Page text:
A celebration of wine, art and family

the artist

Rosa Purbrick


In many vineyards across Australia wandering vistors will find rose bushes, planted neatly at the end of row-after-row of low-running grape vines. Pristine punctuation marks in a sea of lush greenery, these decorative details also have a practical function as a barometer for vine disease. If a rose is sick, so too will be the vines.

Rosa Purbrick (herself named after the hardy rose species) has kept watch over vines all her life. Born in Mildura, she grew up in a large Italian family with a heritage steeped in home made vintage. Her father produced his own potent ferment, renowned for its unique 'kick' and designed, no doubt, to 'fine' out his daughters' potential suitors. Rosa remembers picking clustered bunches of grapes and heaping them into old 'diptins'. She and her siblings would weave vine leaves through the perforations to keep themselves entertained on hot summer afternoons when energy levels dropped and heads became hazy with the hum of insects.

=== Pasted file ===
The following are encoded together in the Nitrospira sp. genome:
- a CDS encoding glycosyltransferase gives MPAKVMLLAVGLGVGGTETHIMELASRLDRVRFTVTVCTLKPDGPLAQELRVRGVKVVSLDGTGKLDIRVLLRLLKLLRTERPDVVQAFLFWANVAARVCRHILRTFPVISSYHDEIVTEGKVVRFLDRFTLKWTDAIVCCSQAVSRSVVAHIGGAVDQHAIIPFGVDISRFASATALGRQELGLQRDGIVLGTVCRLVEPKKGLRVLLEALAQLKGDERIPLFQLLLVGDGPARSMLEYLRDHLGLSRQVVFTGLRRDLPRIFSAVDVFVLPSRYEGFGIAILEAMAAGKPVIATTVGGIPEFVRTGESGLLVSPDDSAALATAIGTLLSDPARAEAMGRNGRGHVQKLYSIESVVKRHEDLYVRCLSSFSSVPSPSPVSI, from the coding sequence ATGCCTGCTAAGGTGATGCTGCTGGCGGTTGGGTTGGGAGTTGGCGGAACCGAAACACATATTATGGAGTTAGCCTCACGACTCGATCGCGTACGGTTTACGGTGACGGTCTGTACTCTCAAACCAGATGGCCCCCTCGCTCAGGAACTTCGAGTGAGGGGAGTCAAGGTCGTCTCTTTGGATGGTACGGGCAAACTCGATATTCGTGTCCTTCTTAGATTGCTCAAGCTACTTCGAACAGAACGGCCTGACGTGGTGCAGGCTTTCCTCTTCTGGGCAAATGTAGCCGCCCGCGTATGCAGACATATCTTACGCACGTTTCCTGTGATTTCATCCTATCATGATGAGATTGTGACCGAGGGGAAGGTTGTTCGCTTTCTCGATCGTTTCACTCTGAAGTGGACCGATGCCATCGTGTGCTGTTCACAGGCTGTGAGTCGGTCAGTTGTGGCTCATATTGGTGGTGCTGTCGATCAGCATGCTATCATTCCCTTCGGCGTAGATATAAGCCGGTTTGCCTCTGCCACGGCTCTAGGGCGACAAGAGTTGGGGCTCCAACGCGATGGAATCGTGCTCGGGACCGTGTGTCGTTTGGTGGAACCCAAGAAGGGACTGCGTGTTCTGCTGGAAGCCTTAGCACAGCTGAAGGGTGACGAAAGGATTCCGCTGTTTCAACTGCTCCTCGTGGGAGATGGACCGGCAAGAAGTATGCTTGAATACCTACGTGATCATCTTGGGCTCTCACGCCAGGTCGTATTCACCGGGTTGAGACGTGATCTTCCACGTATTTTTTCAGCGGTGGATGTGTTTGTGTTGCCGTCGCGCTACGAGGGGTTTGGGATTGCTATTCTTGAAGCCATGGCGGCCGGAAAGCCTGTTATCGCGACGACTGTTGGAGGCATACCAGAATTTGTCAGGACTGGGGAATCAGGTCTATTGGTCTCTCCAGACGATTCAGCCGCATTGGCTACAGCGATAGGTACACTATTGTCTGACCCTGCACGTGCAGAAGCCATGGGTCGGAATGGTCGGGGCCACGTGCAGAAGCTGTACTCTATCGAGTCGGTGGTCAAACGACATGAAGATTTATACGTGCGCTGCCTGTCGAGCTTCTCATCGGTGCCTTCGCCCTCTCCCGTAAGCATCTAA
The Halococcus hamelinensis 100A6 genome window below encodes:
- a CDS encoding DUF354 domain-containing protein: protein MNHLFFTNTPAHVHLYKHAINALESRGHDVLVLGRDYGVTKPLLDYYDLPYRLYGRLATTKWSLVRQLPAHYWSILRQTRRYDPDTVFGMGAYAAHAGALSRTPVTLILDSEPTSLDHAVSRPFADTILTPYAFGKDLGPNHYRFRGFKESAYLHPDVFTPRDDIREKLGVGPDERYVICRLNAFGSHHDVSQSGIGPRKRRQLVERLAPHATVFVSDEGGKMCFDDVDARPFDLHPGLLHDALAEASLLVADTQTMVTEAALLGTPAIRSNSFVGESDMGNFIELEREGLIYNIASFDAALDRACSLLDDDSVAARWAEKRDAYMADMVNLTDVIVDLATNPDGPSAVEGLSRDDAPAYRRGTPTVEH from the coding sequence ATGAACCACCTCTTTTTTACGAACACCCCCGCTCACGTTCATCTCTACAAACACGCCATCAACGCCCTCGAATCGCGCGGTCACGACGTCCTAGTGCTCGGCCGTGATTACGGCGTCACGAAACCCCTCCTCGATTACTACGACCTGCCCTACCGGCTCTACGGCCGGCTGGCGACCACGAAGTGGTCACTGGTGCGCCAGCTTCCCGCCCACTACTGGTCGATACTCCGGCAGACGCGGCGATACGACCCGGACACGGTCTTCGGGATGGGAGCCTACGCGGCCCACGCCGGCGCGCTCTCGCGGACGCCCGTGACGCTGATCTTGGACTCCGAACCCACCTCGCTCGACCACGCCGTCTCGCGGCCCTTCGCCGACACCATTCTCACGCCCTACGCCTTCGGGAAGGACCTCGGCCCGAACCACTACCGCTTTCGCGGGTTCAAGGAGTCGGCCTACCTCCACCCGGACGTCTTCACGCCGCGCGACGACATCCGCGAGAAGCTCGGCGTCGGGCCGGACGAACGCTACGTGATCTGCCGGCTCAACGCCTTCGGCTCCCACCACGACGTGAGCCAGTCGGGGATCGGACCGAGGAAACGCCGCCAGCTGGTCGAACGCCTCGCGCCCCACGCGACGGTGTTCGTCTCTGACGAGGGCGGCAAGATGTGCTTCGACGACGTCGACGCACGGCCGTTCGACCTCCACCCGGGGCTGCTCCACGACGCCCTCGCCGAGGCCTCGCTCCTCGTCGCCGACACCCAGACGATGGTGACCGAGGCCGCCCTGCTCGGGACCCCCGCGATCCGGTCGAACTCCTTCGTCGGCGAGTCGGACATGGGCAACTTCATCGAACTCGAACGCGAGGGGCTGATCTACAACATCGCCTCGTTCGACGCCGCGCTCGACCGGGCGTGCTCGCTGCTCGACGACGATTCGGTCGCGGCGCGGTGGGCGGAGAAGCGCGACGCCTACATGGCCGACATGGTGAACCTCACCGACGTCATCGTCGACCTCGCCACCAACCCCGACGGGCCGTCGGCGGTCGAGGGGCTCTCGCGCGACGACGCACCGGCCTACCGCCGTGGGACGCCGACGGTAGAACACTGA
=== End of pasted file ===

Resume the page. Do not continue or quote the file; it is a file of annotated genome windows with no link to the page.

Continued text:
Fate came to Rosa in the form of a husband robust enough to withstand her father's home made vintage. She married winemaker Alister Purbrick in 1982 and thus joined the oldest and most revered of Australia's wine legacies – Tahbilk Vineyard beside Victoria's Goulburn River.

As an artist, Rosa's life and work are synchronised with the vineyard's seasonal changes. Her imagery is etched in tune with the shifting moods of the landscape – from its blushed springtime mornings, to its crisp autumnal dusks and silent winter nights. For many years her paintings aimed for naturalism in carefully arranging close detail of foliage and colourful blooms. Many of these lyrical still-life compositions were translated onto wine labels for the property's Dalfarras range of wines – dedicated to Rosa's maiden family name - Dal Farra.

From these early pictorial idylls, Rosa has moved forward to a fresh arena of experimentation, one that links her more intimately with the 'living energy' of the vineyard. She now paints closer to the earth and allows the sun to dazzle her gaze. This submission to a more emotional relationship with her environment has sent her imagery spinning into a dervish of distinct yet related avenues. Pictures leap from one medium to another – from slick oil finish to porous paper texture – as the subject itself refracts and warps between figuration and full abstraction. These divergent strains 'converse' with each other, as if to suggest a debate about the physical qualities of wine and its age-old entaglement with the human 'spirit'.

Anna Clabburn, October 1999